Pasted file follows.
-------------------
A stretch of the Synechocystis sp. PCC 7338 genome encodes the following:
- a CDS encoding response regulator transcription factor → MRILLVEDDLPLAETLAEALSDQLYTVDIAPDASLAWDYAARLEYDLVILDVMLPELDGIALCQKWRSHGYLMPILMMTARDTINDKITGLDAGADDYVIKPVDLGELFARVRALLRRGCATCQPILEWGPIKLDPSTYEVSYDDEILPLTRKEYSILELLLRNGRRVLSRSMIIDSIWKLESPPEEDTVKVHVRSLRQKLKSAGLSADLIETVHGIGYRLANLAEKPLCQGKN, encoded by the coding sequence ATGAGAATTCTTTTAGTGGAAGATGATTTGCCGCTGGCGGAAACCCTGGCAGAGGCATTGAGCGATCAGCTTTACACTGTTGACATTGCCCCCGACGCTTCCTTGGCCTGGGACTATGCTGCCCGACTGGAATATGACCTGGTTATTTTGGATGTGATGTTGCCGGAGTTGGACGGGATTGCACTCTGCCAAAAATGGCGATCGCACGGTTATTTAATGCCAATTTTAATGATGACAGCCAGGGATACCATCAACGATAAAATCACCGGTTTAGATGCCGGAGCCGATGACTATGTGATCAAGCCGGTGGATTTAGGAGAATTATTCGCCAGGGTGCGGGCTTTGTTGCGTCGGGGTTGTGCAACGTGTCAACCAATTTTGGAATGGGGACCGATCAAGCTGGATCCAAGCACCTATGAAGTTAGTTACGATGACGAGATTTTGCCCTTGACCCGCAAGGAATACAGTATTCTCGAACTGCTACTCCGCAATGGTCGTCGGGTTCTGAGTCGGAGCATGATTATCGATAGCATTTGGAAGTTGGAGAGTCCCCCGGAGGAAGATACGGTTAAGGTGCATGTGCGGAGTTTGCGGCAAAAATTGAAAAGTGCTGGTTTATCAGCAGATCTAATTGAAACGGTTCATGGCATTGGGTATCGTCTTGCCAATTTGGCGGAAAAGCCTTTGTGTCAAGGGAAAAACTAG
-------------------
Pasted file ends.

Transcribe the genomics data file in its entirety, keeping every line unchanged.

A stretch of the Synechocystis sp. PCC 7338 genome encodes the following:
- a CDS encoding response regulator transcription factor → MRILLVEDDLPLAETLAEALSDQLYTVDIAPDASLAWDYAARLEYDLVILDVMLPELDGIALCQKWRSHGYLMPILMMTARDTINDKITGLDAGADDYVIKPVDLGELFARVRALLRRGCATCQPILEWGPIKLDPSTYEVSYDDEILPLTRKEYSILELLLRNGRRVLSRSMIIDSIWKLESPPEEDTVKVHVRSLRQKLKSAGLSADLIETVHGIGYRLANLAEKPLCQGKN, encoded by the coding sequence ATGAGAATTCTTTTAGTGGAAGATGATTTGCCGCTGGCGGAAACCCTGGCAGAGGCATTGAGCGATCAGCTTTACACTGTTGACATTGCCCCCGACGCTTCCTTGGCCTGGGACTATGCTGCCCGACTGGAATATGACCTGGTTATTTTGGATGTGATGTTGCCGGAGTTGGACGGGATTGCACTCTGCCAAAAATGGCGATCGCACGGTTATTTAATGCCAATTTTAATGATGACAGCCAGGGATACCATCAACGATAAAATCACCGGTTTAGATGCCGGAGCCGATGACTATGTGATCAAGCCGGTGGATTTAGGAGAATTATTCGCCAGGGTGCGGGCTTTGTTGCGTCGGGGTTGTGCAACGTGTCAACCAATTTTGGAATGGGGACCGATCAAGCTGGATCCAAGCACCTATGAAGTTAGTTACGATGACGAGATTTTGCCCTTGACCCGCAAGGAATACAGTATTCTCGAACTGCTACTCCGCAATGGTCGTCGGGTTCTGAGTCGGAGCATGATTATCGATAGCATTTGGAAGTTGGAGAGTCCCCCGGAGGAAGATACGGTTAAGGTGCATGTGCGGAGTTTGCGGCAAAAATTGAAAAGTGCTGGTTTATCAGCAGATCTAATTGAAACGGTTCATGGCATTGGGTATCGTCTTGCCAATTTGGCGGAAAAGCCTTTGTGTCAAGGGAAAAACTAG